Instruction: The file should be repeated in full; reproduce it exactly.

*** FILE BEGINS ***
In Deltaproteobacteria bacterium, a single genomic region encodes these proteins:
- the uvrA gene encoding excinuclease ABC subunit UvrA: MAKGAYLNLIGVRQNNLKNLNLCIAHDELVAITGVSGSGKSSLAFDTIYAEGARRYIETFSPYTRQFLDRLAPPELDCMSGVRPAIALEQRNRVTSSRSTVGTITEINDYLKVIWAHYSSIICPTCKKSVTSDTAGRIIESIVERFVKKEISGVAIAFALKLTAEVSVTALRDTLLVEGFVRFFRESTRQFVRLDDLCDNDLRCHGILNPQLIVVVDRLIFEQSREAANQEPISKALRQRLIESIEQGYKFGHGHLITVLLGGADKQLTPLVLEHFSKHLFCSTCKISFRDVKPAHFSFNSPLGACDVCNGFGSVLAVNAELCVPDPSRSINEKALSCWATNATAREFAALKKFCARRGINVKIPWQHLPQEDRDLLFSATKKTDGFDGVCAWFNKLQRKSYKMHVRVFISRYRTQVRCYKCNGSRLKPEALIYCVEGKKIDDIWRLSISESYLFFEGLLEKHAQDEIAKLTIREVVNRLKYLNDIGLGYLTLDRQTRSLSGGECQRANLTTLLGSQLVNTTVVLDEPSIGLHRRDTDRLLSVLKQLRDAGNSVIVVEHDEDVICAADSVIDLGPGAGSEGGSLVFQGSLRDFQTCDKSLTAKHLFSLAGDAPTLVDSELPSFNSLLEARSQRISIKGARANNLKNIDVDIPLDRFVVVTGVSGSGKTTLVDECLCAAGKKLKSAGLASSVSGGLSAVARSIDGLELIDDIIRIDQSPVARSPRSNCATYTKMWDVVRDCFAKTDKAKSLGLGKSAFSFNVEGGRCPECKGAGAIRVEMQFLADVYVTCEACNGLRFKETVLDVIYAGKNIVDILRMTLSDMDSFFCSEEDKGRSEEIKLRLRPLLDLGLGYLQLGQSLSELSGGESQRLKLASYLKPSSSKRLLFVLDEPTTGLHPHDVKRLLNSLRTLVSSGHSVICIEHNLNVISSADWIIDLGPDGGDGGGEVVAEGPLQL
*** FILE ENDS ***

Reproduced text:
In Deltaproteobacteria bacterium, a single genomic region encodes these proteins:
- the uvrA gene encoding excinuclease ABC subunit UvrA: MAKGAYLNLIGVRQNNLKNLNLCIAHDELVAITGVSGSGKSSLAFDTIYAEGARRYIETFSPYTRQFLDRLAPPELDCMSGVRPAIALEQRNRVTSSRSTVGTITEINDYLKVIWAHYSSIICPTCKKSVTSDTAGRIIESIVERFVKKEISGVAIAFALKLTAEVSVTALRDTLLVEGFVRFFRESTRQFVRLDDLCDNDLRCHGILNPQLIVVVDRLIFEQSREAANQEPISKALRQRLIESIEQGYKFGHGHLITVLLGGADKQLTPLVLEHFSKHLFCSTCKISFRDVKPAHFSFNSPLGACDVCNGFGSVLAVNAELCVPDPSRSINEKALSCWATNATAREFAALKKFCARRGINVKIPWQHLPQEDRDLLFSATKKTDGFDGVCAWFNKLQRKSYKMHVRVFISRYRTQVRCYKCNGSRLKPEALIYCVEGKKIDDIWRLSISESYLFFEGLLEKHAQDEIAKLTIREVVNRLKYLNDIGLGYLTLDRQTRSLSGGECQRANLTTLLGSQLVNTTVVLDEPSIGLHRRDTDRLLSVLKQLRDAGNSVIVVEHDEDVICAADSVIDLGPGAGSEGGSLVFQGSLRDFQTCDKSLTAKHLFSLAGDAPTLVDSELPSFNSLLEARSQRISIKGARANNLKNIDVDIPLDRFVVVTGVSGSGKTTLVDECLCAAGKKLKSAGLASSVSGGLSAVARSIDGLELIDDIIRIDQSPVARSPRSNCATYTKMWDVVRDCFAKTDKAKSLGLGKSAFSFNVEGGRCPECKGAGAIRVEMQFLADVYVTCEACNGLRFKETVLDVIYAGKNIVDILRMTLSDMDSFFCSEEDKGRSEEIKLRLRPLLDLGLGYLQLGQSLSELSGGESQRLKLASYLKPSSSKRLLFVLDEPTTGLHPHDVKRLLNSLRTLVSSGHSVICIEHNLNVISSADWIIDLGPDGGDGGGEVVAEGPLQL